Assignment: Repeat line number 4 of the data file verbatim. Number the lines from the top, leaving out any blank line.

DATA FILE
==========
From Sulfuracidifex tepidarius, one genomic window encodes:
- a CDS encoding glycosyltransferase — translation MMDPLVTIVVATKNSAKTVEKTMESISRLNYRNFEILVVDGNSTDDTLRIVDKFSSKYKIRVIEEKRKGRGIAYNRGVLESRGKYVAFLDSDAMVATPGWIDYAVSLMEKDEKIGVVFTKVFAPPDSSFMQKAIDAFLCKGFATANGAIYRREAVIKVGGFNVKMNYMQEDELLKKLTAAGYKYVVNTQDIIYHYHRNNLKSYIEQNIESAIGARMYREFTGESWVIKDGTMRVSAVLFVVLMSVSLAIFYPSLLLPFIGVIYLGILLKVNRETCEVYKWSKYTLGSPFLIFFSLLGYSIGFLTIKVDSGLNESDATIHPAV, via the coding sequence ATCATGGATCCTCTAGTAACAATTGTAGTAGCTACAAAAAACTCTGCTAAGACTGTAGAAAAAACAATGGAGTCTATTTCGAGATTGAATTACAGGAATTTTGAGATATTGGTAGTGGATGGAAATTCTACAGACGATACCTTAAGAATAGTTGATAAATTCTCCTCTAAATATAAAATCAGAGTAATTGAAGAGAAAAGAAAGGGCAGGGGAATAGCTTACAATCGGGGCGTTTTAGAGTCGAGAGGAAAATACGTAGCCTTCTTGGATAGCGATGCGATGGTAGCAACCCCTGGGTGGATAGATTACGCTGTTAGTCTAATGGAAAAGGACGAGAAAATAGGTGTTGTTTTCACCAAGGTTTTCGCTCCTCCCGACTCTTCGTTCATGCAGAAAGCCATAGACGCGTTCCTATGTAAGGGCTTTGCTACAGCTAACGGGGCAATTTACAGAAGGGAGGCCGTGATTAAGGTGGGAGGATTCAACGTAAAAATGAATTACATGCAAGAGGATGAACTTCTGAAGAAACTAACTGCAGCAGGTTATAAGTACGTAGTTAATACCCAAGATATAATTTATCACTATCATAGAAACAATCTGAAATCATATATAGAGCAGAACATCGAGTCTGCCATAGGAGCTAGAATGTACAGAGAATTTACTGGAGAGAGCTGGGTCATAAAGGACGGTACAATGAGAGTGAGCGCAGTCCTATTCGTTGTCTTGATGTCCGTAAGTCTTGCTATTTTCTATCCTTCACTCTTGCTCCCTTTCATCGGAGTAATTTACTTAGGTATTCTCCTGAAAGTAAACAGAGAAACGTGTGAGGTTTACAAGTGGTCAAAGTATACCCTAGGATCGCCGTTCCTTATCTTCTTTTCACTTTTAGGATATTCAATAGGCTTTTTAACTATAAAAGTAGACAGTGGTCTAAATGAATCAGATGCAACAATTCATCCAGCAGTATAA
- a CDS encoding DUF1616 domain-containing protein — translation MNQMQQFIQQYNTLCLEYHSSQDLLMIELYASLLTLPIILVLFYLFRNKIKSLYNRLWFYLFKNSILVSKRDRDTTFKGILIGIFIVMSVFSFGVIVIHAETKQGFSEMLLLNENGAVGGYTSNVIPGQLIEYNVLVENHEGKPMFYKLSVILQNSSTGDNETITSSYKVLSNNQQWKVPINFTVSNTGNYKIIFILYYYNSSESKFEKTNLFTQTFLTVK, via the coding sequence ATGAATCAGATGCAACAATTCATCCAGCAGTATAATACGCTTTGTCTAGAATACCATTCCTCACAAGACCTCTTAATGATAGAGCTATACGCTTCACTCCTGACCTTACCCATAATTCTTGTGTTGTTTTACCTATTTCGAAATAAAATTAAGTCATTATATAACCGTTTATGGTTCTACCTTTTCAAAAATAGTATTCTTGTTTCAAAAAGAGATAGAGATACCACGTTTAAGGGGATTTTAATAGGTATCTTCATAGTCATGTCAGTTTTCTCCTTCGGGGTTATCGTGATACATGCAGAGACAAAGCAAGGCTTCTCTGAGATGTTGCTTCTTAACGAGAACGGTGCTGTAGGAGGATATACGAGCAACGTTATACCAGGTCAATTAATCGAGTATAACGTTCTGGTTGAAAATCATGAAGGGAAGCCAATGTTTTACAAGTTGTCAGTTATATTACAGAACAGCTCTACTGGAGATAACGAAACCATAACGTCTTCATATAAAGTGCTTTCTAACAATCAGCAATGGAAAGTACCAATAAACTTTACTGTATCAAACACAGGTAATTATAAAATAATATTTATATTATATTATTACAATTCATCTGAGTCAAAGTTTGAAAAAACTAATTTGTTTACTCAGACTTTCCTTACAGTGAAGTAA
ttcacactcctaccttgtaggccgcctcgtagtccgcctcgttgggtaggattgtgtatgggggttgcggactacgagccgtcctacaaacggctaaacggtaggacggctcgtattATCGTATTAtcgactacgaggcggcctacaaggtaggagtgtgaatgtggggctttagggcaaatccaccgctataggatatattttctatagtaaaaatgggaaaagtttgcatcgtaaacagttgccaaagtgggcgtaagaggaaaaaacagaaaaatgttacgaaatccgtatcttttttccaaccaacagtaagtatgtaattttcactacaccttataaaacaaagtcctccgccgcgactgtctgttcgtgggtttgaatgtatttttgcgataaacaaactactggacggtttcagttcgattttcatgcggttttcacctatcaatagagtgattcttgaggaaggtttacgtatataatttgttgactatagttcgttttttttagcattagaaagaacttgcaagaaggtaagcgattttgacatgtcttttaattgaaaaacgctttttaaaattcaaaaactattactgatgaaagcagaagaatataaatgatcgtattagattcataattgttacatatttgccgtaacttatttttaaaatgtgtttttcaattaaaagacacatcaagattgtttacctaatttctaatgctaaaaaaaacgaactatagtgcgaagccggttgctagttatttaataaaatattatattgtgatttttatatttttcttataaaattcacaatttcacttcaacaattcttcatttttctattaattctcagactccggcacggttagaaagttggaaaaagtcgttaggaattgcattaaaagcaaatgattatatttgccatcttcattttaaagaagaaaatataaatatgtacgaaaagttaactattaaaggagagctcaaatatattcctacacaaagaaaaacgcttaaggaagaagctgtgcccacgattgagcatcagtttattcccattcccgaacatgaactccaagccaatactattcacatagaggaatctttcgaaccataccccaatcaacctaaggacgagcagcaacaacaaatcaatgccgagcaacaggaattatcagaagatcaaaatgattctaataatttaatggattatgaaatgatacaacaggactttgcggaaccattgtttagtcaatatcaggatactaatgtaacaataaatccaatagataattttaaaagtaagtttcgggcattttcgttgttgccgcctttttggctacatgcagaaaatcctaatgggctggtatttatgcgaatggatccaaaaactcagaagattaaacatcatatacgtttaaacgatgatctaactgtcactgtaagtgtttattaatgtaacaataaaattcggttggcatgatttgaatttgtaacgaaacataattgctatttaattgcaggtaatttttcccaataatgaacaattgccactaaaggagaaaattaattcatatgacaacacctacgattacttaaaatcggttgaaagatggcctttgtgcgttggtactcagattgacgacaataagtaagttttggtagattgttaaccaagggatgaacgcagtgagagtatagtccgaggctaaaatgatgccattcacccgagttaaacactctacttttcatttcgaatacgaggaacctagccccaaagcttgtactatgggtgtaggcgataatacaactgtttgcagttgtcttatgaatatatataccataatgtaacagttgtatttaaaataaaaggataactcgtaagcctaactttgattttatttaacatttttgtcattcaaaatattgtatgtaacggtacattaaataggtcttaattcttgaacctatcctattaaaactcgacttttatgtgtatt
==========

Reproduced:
ttcacactcctaccttgtaggccgcctcgtagtccgcctcgttgggtaggattgtgtatgggggttgcggactacgagccgtcctacaaacggctaaacggtaggacggctcgtattATCGTATTAtcgactacgaggcggcctacaaggtaggagtgtgaatgtggggctttagggcaaatccaccgctataggatatattttctatagtaaaaatgggaaaagtttgcatcgtaaacagttgccaaagtgggcgtaagaggaaaaaacagaaaaatgttacgaaatccgtatcttttttccaaccaacagtaagtatgtaattttcactacaccttataaaacaaagtcctccgccgcgactgtctgttcgtgggtttgaatgtatttttgcgataaacaaactactggacggtttcagttcgattttcatgcggttttcacctatcaatagagtgattcttgaggaaggtttacgtatataatttgttgactatagttcgttttttttagcattagaaagaacttgcaagaaggtaagcgattttgacatgtcttttaattgaaaaacgctttttaaaattcaaaaactattactgatgaaagcagaagaatataaatgatcgtattagattcataattgttacatatttgccgtaacttatttttaaaatgtgtttttcaattaaaagacacatcaagattgtttacctaatttctaatgctaaaaaaaacgaactatagtgcgaagccggttgctagttatttaataaaatattatattgtgatttttatatttttcttataaaattcacaatttcacttcaacaattcttcatttttctattaattctcagactccggcacggttagaaagttggaaaaagtcgttaggaattgcattaaaagcaaatgattatatttgccatcttcattttaaagaagaaaatataaatatgtacgaaaagttaactattaaaggagagctcaaatatattcctacacaaagaaaaacgcttaaggaagaagctgtgcccacgattgagcatcagtttattcccattcccgaacatgaactccaagccaatactattcacatagaggaatctttcgaaccataccccaatcaacctaaggacgagcagcaacaacaaatcaatgccgagcaacaggaattatcagaagatcaaaatgattctaataatttaatggattatgaaatgatacaacaggactttgcggaaccattgtttagtcaatatcaggatactaatgtaacaataaatccaatagataattttaaaagtaagtttcgggcattttcgttgttgccgcctttttggctacatgcagaaaatcctaatgggctggtatttatgcgaatggatccaaaaactcagaagattaaacatcatatacgtttaaacgatgatctaactgtcactgtaagtgtttattaatgtaacaataaaattcggttggcatgatttgaatttgtaacgaaacataattgctatttaattgcaggtaatttttcccaataatgaacaattgccactaaaggagaaaattaattcatatgacaacacctacgattacttaaaatcggttgaaagatggcctttgtgcgttggtactcagattgacgacaataagtaagttttggtagattgttaaccaagggatgaacgcagtgagagtatagtccgaggctaaaatgatgccattcacccgagttaaacactctacttttcatttcgaatacgaggaacctagccccaaagcttgtactatgggtgtaggcgataatacaactgtttgcagttgtcttatgaatatatataccataatgtaacagttgtatttaaaataaaaggataactcgtaagcctaactttgattttatttaacatttttgtcattcaaaatattgtatgtaacggtacattaaataggtcttaattcttgaacctatcctattaaaactcgacttttatgtgtatt